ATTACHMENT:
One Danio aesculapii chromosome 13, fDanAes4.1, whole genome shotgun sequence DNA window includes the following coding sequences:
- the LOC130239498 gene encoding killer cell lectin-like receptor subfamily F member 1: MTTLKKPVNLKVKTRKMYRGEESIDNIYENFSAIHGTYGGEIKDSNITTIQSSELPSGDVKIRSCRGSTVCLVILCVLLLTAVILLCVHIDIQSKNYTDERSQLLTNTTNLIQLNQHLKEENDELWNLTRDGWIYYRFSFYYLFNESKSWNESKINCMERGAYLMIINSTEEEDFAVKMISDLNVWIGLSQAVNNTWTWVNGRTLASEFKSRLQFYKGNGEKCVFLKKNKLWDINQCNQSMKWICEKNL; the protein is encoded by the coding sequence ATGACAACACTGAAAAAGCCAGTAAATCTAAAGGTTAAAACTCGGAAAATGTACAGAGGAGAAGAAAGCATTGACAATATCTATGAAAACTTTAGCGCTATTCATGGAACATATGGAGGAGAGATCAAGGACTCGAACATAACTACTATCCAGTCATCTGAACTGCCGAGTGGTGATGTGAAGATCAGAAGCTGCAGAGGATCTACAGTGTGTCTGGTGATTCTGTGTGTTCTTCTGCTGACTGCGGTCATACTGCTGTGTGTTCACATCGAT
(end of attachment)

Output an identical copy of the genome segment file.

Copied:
One Danio aesculapii chromosome 13, fDanAes4.1, whole genome shotgun sequence DNA window includes the following coding sequences:
- the LOC130239498 gene encoding killer cell lectin-like receptor subfamily F member 1: MTTLKKPVNLKVKTRKMYRGEESIDNIYENFSAIHGTYGGEIKDSNITTIQSSELPSGDVKIRSCRGSTVCLVILCVLLLTAVILLCVHIDIQSKNYTDERSQLLTNTTNLIQLNQHLKEENDELWNLTRDGWIYYRFSFYYLFNESKSWNESKINCMERGAYLMIINSTEEEDFAVKMISDLNVWIGLSQAVNNTWTWVNGRTLASEFKSRLQFYKGNGEKCVFLKKNKLWDINQCNQSMKWICEKNL; the protein is encoded by the coding sequence ATGACAACACTGAAAAAGCCAGTAAATCTAAAGGTTAAAACTCGGAAAATGTACAGAGGAGAAGAAAGCATTGACAATATCTATGAAAACTTTAGCGCTATTCATGGAACATATGGAGGAGAGATCAAGGACTCGAACATAACTACTATCCAGTCATCTGAACTGCCGAGTGGTGATGTGAAGATCAGAAGCTGCAGAGGATCTACAGTGTGTCTGGTGATTCTGTGTGTTCTTCTGCTGACTGCGGTCATACTGCTGTGTGTTCACATCGAT